For students to beat themselves up during their vital developmental stage benefits no one; the damage is done for the entire time after they've finished school, which is ironically the exact opposite of the supposed purpose for people's poor treatment of themselves. Looking to the future doesn't have to mean neglecting the present. With the human flaw of consistently using numbers to shroud meaning, it seems necessary to put this into perspective: the 18, 22, or more years one spends on education are hopefully about 1/5 of a person's life. If they don't maintain low stress levels and a high importance to health during their developing stages, that number could easily become 1/4. That fraction of one’s life at the beginning developing stages, albeit a small percent of one’s entire life, has an innumerable effect on the remaining 75% to 80%. There is no better example for this than the insect that's infested Palmer for as long as I can remember: the caterpillar. In the early stages, a caterpillar requires a ton of food in order to grow large enough to become a cocoon, and eventually a butterfly or moth. That early stage is vital to the rest of their life. Eating is the one goal of a caterpillar, and if they don't, they die. It is factually proven that without food in the early stages, a caterpillar will never go to college. However if a caterpillar does survive the early, developing stages, they finally grow wings and fly. Along the way to that stage at the end of our years of education where we have the ability to fly away, it is very possible we can find ourselves not getting enough food or stuck in a cocoon, but with the proper treatment of ourselves and understanding from authority, we can flourish. We just need to make sure we thrive in the present.

    Our lives have started, and we cannot waste this time only looking to the future, at the expense of ourselves now. We live in the current. What we do now determines the rest of our life more than any grade. It's okay to neglect some tedious work to promote health and future. In fact, it's better to.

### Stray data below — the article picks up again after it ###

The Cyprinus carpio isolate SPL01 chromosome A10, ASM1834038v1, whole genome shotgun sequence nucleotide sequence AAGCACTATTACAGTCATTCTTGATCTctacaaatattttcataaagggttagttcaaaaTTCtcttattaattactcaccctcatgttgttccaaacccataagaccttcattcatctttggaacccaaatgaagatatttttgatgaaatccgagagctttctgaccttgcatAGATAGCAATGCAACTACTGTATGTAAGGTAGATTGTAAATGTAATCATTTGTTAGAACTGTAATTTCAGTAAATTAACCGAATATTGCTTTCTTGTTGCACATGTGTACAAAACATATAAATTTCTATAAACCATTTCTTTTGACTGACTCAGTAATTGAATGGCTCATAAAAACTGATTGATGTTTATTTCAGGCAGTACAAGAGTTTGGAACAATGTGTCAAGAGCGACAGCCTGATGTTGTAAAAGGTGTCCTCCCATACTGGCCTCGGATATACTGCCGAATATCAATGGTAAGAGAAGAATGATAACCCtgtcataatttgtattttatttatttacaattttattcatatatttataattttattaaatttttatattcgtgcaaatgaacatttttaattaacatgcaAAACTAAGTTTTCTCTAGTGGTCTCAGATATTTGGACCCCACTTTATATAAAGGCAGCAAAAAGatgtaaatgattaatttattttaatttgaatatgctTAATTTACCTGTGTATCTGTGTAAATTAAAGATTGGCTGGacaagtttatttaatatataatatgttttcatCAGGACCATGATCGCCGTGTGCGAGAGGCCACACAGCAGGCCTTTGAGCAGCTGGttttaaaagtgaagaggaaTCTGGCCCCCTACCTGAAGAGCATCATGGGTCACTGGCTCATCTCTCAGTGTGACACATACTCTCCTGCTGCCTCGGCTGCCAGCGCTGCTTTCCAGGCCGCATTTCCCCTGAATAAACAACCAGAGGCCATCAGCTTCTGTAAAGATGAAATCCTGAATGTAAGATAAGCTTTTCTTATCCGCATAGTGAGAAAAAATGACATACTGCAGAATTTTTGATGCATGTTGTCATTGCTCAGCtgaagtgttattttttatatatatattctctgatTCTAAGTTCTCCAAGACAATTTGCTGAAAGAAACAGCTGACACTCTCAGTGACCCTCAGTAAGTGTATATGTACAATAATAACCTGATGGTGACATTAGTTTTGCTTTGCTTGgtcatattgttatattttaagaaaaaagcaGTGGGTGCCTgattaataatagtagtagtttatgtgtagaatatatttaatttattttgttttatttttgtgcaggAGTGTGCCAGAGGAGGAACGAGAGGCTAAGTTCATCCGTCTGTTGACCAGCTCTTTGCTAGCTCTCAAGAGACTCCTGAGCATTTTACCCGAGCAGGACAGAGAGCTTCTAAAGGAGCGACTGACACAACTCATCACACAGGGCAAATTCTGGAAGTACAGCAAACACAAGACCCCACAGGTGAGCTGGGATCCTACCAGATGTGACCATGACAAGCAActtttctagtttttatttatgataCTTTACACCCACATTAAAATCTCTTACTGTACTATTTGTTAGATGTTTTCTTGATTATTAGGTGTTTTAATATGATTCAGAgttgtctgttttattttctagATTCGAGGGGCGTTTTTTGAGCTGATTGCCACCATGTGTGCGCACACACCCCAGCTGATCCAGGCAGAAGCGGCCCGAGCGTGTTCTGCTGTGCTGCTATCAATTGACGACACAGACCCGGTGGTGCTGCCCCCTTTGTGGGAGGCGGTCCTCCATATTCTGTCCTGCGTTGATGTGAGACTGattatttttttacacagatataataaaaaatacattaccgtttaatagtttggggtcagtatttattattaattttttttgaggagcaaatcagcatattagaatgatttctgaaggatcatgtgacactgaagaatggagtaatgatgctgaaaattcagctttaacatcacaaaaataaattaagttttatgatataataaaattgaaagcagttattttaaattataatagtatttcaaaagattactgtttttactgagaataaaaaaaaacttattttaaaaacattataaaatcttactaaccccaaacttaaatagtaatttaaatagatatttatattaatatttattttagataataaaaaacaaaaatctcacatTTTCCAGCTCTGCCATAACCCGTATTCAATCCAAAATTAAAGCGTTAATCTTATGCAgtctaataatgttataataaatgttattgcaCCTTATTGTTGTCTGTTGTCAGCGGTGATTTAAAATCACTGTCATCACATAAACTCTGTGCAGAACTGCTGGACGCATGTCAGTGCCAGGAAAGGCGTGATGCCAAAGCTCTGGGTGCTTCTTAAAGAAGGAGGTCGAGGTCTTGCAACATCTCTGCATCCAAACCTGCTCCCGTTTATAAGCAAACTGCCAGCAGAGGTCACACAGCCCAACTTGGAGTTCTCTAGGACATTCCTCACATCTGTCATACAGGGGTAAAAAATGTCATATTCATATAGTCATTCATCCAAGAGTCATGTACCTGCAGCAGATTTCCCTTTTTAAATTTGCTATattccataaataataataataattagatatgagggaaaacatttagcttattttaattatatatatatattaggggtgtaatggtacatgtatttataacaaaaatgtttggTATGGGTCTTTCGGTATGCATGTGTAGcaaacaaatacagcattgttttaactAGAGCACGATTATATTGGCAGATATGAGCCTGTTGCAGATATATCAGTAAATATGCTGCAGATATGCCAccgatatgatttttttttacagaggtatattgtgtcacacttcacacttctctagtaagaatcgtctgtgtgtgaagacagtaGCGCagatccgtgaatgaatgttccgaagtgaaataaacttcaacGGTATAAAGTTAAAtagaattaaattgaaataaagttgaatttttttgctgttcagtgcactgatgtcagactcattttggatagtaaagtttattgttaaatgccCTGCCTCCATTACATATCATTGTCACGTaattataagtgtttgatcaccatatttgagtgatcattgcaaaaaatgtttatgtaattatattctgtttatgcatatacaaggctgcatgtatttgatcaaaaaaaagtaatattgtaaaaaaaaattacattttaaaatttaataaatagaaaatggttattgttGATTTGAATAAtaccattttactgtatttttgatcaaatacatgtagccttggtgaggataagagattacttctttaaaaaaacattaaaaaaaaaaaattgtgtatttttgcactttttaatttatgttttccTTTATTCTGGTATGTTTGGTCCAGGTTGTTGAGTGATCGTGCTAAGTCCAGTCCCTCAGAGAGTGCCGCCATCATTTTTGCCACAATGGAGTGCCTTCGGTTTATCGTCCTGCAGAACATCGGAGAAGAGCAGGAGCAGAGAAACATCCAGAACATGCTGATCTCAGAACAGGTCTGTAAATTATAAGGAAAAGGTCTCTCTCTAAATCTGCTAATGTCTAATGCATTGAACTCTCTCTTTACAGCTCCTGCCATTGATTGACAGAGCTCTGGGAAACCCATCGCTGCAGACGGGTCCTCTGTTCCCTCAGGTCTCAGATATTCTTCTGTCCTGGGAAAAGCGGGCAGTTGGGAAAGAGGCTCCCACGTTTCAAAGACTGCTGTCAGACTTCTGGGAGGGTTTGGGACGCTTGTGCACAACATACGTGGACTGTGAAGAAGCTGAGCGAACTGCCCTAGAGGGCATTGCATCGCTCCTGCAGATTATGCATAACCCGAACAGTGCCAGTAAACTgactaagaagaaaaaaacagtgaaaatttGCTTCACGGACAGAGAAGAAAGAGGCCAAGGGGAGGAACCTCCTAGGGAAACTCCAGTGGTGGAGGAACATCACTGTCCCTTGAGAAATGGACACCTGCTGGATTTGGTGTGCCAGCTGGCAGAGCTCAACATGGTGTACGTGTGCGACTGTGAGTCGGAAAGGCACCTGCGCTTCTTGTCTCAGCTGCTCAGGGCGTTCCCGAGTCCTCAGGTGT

So what's the point of school? To learn within the bounds that our bodies and brains permit. To get as much out of the worthwhile classes as possible, and surrender as much as the insipid classes allow, without taking you down. Pick your battles, and come away with more than when you entered. Learn in the interesting classes. And of course, plant the seeds to a future that can bloom and bear fruit, because it has outlived and thwarted everything that's threatened to tear it down.




    El Halconero: A New Rule, Policy, or a Recommended Courtesy? 


    PTS Falconer Staff

    Últimamente he estado escuchado mucho sobre una “nueva regla” en las aulas de Palmer Trinity. Dicha regla declara que, durante la clase, los estudiantes no hablarán ningún otro idioma aparte del inglés (por supuesto, imagino, con la excepción de clases de idioma extranjero). Lo escuché por primera vez a través de una maestra y luego, a través de varios otros estudiantes, que estaban igualmente de alarmados que yo. Sin embargo, me pareció extraño que esta regla no había sido "oficialmente" anunciada al cuerpo estudiantil. La declaración anterior plantea la siguiente pregunta: si todavía no es una regla oficial, ¿por qué lo hemos escuchado a través de nuestros maestros y por qué hay tantos estudiantes conscientes de dicha regla? El hecho mismo de que la regla no haya sido anunciada oficialmente, no declara automáticamente que la existencia de esta regla fue fabricada fuera del aire fino o que es especulación pura. En realidad, hace lo contrario, al plantear otra pregunta más: ¿por qué no se ha anunciado oficialmente?


    Hay varias respuestas posibles a esta pregunta, las tres principales siendo las siguientes. La primera posibilidad sería que la regla  fue causa de un malentendido o una incomunicación entre maestros. La segunda posibilidad sería que se decidió no seguir adelante con la regla. Finalmente, la tercera posibilidad es que todavía están trabajando en perfeccionar la regla y está todavía indeterminada.


    Regla o ninguna regla, la idea de tal cosa dejó a muchos estudiantes pensativos. En mi punto de vista, me parece que uno de los objetivos fundamentales de Palmer Trinity es crear una comunidad más diversa. Por lo tanto, si Palmer fuera a implementar esta regla, sería bastante irónico. A menos que Palmer Trinity solo quiera fomentar la diversidad visual del cuerpo estudiantil, prohibiendo la libertad de un estudiante de hablar su lengua materna en clase restaría a la diversidad general de la escuela. Quiero enfatizar que la diversidad es muchísimo más que una simple diferencia visual en los tonos de piel o en los tipos de cabello; la diversidad es cultura, es tradición, y es definitivamente lenguaje. Quiero hacer claro que si esta regla es implementada, me revelaré, me ofenderé, y me preguntaré, ¿cuál es el motivo detrás de la regla que a menudo se mencionada, sin embargo, nunca se menciona de Palmer Trinity?

    Political Cartoon by Ema Capilla



    Labor Day


    PTS Falconer Staff

    How many people know what we’re actually celebrating on Labor Day? The fuzzy definition of the Labor Day holiday has left many unclear as to what we all have a long weekend for each year. But the general consensus is that “any day off is a good day, we’ll celebrate whatever you want us too.” I’ve asked around to a couple different people and each individual offered an educated guess, “something to do with labor or work.” But how did this holiday come to be and how did we all seem to forget what we celebrate every year?